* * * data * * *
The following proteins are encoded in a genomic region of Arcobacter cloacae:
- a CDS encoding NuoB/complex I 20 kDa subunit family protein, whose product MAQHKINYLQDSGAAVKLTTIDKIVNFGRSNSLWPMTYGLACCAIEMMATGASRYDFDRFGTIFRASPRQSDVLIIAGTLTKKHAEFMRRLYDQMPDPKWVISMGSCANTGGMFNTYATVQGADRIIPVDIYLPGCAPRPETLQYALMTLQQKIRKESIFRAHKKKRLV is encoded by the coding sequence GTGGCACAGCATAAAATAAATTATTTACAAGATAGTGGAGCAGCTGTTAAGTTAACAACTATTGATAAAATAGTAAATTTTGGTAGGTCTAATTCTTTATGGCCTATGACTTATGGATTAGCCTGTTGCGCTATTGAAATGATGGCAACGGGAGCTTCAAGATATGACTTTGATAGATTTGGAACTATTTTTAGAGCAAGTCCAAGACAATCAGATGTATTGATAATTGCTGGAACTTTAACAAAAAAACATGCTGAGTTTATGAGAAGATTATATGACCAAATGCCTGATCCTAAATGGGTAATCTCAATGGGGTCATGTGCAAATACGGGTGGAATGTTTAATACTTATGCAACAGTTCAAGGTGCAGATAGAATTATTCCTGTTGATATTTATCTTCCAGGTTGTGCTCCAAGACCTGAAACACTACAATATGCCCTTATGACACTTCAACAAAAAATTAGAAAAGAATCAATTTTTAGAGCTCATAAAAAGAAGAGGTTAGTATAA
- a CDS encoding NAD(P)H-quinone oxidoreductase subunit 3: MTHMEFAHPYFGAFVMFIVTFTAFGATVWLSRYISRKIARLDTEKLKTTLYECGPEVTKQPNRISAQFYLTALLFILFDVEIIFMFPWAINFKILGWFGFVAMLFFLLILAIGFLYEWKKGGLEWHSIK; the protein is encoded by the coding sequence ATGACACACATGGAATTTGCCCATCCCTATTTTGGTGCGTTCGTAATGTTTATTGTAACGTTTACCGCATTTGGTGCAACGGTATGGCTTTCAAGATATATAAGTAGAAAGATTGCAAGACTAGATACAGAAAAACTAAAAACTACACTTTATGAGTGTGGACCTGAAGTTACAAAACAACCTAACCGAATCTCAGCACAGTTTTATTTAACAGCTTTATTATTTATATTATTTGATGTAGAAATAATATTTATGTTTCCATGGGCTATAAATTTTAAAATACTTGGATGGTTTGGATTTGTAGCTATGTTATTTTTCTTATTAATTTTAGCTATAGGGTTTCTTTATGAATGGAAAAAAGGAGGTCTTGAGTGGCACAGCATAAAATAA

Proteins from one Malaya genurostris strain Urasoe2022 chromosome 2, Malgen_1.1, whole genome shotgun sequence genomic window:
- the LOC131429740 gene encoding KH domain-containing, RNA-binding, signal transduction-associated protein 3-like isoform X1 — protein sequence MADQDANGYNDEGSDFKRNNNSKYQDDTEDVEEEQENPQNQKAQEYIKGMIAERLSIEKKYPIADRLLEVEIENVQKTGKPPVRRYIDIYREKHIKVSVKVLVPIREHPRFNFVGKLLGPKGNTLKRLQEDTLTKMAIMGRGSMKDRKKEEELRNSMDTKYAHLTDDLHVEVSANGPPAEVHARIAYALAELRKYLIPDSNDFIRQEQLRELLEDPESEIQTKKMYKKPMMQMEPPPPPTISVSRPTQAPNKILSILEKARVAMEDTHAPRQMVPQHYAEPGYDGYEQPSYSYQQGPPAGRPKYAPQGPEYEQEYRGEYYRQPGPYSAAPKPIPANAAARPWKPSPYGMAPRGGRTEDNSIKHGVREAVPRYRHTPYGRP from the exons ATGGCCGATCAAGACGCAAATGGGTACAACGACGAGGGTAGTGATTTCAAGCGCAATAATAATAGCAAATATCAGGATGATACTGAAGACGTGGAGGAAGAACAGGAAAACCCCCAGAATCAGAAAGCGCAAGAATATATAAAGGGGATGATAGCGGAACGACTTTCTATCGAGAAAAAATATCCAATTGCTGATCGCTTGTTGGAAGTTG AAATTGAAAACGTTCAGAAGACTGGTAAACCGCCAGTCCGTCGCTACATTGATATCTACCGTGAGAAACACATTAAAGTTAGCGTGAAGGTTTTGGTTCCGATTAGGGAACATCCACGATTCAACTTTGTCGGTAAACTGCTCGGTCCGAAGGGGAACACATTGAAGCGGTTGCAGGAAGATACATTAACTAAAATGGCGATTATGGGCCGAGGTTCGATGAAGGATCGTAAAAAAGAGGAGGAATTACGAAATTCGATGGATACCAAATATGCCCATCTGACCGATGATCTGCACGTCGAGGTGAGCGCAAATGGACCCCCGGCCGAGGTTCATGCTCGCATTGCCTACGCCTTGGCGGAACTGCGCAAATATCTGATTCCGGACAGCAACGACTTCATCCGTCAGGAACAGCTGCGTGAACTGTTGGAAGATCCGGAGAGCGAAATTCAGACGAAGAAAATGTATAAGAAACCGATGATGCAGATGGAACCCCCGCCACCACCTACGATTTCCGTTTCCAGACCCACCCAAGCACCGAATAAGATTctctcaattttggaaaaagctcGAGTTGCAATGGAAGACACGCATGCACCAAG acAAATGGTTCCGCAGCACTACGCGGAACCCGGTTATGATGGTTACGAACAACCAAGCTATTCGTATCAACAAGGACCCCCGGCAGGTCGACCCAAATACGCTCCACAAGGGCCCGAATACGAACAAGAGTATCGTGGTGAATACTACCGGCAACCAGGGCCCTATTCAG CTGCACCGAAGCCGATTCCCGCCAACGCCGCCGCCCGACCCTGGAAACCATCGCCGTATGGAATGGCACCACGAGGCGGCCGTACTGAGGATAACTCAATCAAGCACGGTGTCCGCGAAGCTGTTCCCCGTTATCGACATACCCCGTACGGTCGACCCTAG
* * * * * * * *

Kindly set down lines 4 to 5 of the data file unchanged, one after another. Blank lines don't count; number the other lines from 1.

Proteins from one Malaya genurostris strain Urasoe2022 chromosome 2, Malgen_1.1, whole genome shotgun sequence genomic window:
- the LOC131429740 gene encoding KH domain-containing, RNA-binding, signal transduction-associated protein 3-like isoform X1 — protein sequence MADQDANGYNDEGSDFKRNNNSKYQDDTEDVEEEQENPQNQKAQEYIKGMIAERLSIEKKYPIADRLLEVEIENVQKTGKPPVRRYIDIYREKHIKVSVKVLVPIREHPRFNFVGKLLGPKGNTLKRLQEDTLTKMAIMGRGSMKDRKKEEELRNSMDTKYAHLTDDLHVEVSANGPPAEVHARIAYALAELRKYLIPDSNDFIRQEQLRELLEDPESEIQTKKMYKKPMMQMEPPPPPTISVSRPTQAPNKILSILEKARVAMEDTHAPRQMVPQHYAEPGYDGYEQPSYSYQQGPPAGRPKYAPQGPEYEQEYRGEYYRQPGPYSAAPKPIPANAAARPWKPSPYGMAPRGGRTEDNSIKHGVREAVPRYRHTPYGRP from the exons ATGGCCGATCAAGACGCAAATGGGTACAACGACGAGGGTAGTGATTTCAAGCGCAATAATAATAGCAAATATCAGGATGATACTGAAGACGTGGAGGAAGAACAGGAAAACCCCCAGAATCAGAAAGCGCAAGAATATATAAAGGGGATGATAGCGGAACGACTTTCTATCGAGAAAAAATATCCAATTGCTGATCGCTTGTTGGAAGTTG AAATTGAAAACGTTCAGAAGACTGGTAAACCGCCAGTCCGTCGCTACATTGATATCTACCGTGAGAAACACATTAAAGTTAGCGTGAAGGTTTTGGTTCCGATTAGGGAACATCCACGATTCAACTTTGTCGGTAAACTGCTCGGTCCGAAGGGGAACACATTGAAGCGGTTGCAGGAAGATACATTAACTAAAATGGCGATTATGGGCCGAGGTTCGATGAAGGATCGTAAAAAAGAGGAGGAATTACGAAATTCGATGGATACCAAATATGCCCATCTGACCGATGATCTGCACGTCGAGGTGAGCGCAAATGGACCCCCGGCCGAGGTTCATGCTCGCATTGCCTACGCCTTGGCGGAACTGCGCAAATATCTGATTCCGGACAGCAACGACTTCATCCGTCAGGAACAGCTGCGTGAACTGTTGGAAGATCCGGAGAGCGAAATTCAGACGAAGAAAATGTATAAGAAACCGATGATGCAGATGGAACCCCCGCCACCACCTACGATTTCCGTTTCCAGACCCACCCAAGCACCGAATAAGATTctctcaattttggaaaaagctcGAGTTGCAATGGAAGACACGCATGCACCAAG acAAATGGTTCCGCAGCACTACGCGGAACCCGGTTATGATGGTTACGAACAACCAAGCTATTCGTATCAACAAGGACCCCCGGCAGGTCGACCCAAATACGCTCCACAAGGGCCCGAATACGAACAAGAGTATCGTGGTGAATACTACCGGCAACCAGGGCCCTATTCAG CTGCACCGAAGCCGATTCCCGCCAACGCCGCCGCCCGACCCTGGAAACCATCGCCGTATGGAATGGCACCACGAGGCGGCCGTACTGAGGATAACTCAATCAAGCACGGTGTCCGCGAAGCTGTTCCCCGTTATCGACATACCCCGTACGGTCGACCCTAG